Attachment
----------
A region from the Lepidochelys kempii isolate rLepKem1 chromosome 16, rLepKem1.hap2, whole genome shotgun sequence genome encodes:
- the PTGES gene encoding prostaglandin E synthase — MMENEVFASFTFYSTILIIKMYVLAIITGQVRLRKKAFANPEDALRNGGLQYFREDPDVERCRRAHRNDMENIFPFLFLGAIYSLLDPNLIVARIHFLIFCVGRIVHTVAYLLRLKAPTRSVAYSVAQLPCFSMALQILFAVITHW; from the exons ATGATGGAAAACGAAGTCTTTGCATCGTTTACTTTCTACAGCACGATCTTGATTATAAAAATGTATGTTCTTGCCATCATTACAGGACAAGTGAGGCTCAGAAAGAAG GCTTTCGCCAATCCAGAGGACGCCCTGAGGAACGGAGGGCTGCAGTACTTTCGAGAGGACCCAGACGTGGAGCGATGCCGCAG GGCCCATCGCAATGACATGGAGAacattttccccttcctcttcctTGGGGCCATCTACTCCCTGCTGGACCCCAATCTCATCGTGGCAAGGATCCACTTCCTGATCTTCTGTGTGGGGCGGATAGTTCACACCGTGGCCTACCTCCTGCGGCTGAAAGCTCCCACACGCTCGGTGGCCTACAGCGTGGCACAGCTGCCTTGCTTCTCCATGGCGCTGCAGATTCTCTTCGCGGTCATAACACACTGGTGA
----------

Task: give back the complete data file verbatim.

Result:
A region from the Lepidochelys kempii isolate rLepKem1 chromosome 16, rLepKem1.hap2, whole genome shotgun sequence genome encodes:
- the PTGES gene encoding prostaglandin E synthase — MMENEVFASFTFYSTILIIKMYVLAIITGQVRLRKKAFANPEDALRNGGLQYFREDPDVERCRRAHRNDMENIFPFLFLGAIYSLLDPNLIVARIHFLIFCVGRIVHTVAYLLRLKAPTRSVAYSVAQLPCFSMALQILFAVITHW; from the exons ATGATGGAAAACGAAGTCTTTGCATCGTTTACTTTCTACAGCACGATCTTGATTATAAAAATGTATGTTCTTGCCATCATTACAGGACAAGTGAGGCTCAGAAAGAAG GCTTTCGCCAATCCAGAGGACGCCCTGAGGAACGGAGGGCTGCAGTACTTTCGAGAGGACCCAGACGTGGAGCGATGCCGCAG GGCCCATCGCAATGACATGGAGAacattttccccttcctcttcctTGGGGCCATCTACTCCCTGCTGGACCCCAATCTCATCGTGGCAAGGATCCACTTCCTGATCTTCTGTGTGGGGCGGATAGTTCACACCGTGGCCTACCTCCTGCGGCTGAAAGCTCCCACACGCTCGGTGGCCTACAGCGTGGCACAGCTGCCTTGCTTCTCCATGGCGCTGCAGATTCTCTTCGCGGTCATAACACACTGGTGA